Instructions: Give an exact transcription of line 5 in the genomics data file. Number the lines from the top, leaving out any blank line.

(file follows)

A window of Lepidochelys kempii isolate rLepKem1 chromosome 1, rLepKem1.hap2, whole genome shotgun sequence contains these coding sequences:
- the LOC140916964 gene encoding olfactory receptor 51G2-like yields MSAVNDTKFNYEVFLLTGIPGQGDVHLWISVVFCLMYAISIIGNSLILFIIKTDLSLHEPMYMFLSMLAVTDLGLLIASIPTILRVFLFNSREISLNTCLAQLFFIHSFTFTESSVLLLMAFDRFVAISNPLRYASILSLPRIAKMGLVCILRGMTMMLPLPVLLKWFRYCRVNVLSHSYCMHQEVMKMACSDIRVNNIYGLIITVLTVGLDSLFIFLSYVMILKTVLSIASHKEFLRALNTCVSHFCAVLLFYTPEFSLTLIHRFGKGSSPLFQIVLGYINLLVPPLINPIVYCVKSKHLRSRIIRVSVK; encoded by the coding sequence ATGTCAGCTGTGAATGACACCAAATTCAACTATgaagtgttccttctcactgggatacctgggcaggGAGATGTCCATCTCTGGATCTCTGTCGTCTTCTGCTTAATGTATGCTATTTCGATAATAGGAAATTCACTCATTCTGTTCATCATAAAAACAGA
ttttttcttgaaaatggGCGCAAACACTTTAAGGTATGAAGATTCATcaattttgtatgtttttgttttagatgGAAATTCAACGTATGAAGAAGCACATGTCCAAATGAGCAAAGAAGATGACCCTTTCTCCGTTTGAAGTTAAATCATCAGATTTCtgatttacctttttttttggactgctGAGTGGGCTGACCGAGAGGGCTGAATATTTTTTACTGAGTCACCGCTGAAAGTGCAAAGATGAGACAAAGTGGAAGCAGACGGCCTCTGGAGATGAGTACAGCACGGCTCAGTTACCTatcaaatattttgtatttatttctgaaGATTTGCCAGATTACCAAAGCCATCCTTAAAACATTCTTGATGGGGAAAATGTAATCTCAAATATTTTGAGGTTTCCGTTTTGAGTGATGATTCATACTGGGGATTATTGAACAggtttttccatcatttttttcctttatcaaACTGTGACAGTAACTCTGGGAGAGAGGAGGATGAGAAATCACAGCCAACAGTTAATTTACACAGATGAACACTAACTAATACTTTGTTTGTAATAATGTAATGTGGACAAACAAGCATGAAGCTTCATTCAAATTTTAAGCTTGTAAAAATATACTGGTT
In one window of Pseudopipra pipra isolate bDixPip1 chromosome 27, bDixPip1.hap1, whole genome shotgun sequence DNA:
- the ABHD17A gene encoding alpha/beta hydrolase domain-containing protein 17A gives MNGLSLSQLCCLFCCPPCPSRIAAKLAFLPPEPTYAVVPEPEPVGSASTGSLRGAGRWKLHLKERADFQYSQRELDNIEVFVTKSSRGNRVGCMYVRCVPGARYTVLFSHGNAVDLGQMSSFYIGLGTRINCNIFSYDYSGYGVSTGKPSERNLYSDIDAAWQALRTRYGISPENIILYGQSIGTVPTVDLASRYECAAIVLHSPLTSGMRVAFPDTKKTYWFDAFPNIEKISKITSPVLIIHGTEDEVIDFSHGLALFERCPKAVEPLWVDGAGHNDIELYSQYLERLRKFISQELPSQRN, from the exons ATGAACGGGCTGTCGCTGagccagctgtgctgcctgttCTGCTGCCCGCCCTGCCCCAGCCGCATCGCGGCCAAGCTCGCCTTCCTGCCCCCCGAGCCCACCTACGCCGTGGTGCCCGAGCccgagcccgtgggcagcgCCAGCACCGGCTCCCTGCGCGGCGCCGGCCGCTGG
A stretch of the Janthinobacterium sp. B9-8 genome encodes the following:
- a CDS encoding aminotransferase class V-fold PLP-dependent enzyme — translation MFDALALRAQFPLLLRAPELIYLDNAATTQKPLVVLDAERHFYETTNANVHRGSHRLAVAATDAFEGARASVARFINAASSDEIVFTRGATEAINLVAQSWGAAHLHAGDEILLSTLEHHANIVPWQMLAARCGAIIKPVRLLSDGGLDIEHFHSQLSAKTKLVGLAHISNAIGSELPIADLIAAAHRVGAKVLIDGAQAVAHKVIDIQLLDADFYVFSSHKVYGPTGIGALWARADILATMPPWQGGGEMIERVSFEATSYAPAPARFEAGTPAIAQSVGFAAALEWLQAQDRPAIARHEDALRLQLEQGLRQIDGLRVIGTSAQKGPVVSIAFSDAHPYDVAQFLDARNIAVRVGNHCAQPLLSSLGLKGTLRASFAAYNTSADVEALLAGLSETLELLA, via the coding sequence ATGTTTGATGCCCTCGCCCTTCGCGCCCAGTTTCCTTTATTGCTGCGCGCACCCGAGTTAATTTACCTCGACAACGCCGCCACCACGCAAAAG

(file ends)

- the ABHD17A gene encoding alpha/beta hydrolase domain-containing protein 17A gives MNGLSLSQLCCLFCCPPCPSRIAAKLAFLPPEPTYAVVPEPEPVGSASTGSLRGAGRWKLHLKERADFQYSQRELDNIEVFVTKSSRGNRVGCMYVRCVPGARYTVLFSHGNAVDLGQMSSFYIGLGTRINCNIFSYDYSGYGVSTGKPSERNLYSDIDAAWQALRTRYGISPENIILYGQSIGTVPTVDLASRYECAAIVLHSPLTSGMRVAFPDTKKTYWFDAFPNIEKISKITSPVLIIHGTEDEVIDFSHGLALFERCPKAVEPLWVDGAGHNDIELYSQYLERLRKFISQELPSQRN, from the exons ATGAACGGGCTGTCGCTGagccagctgtgctgcctgttCTGCTGCCCGCCCTGCCCCAGCCGCATCGCGGCCAAGCTCGCCTTCCTGCCCCCCGAGCCCACCTACGCCGTGGTGCCCGAGCccgagcccgtgggcagcgCCAGCACCGGCTCCCTGCGCGGCGCCGGCCGCTGG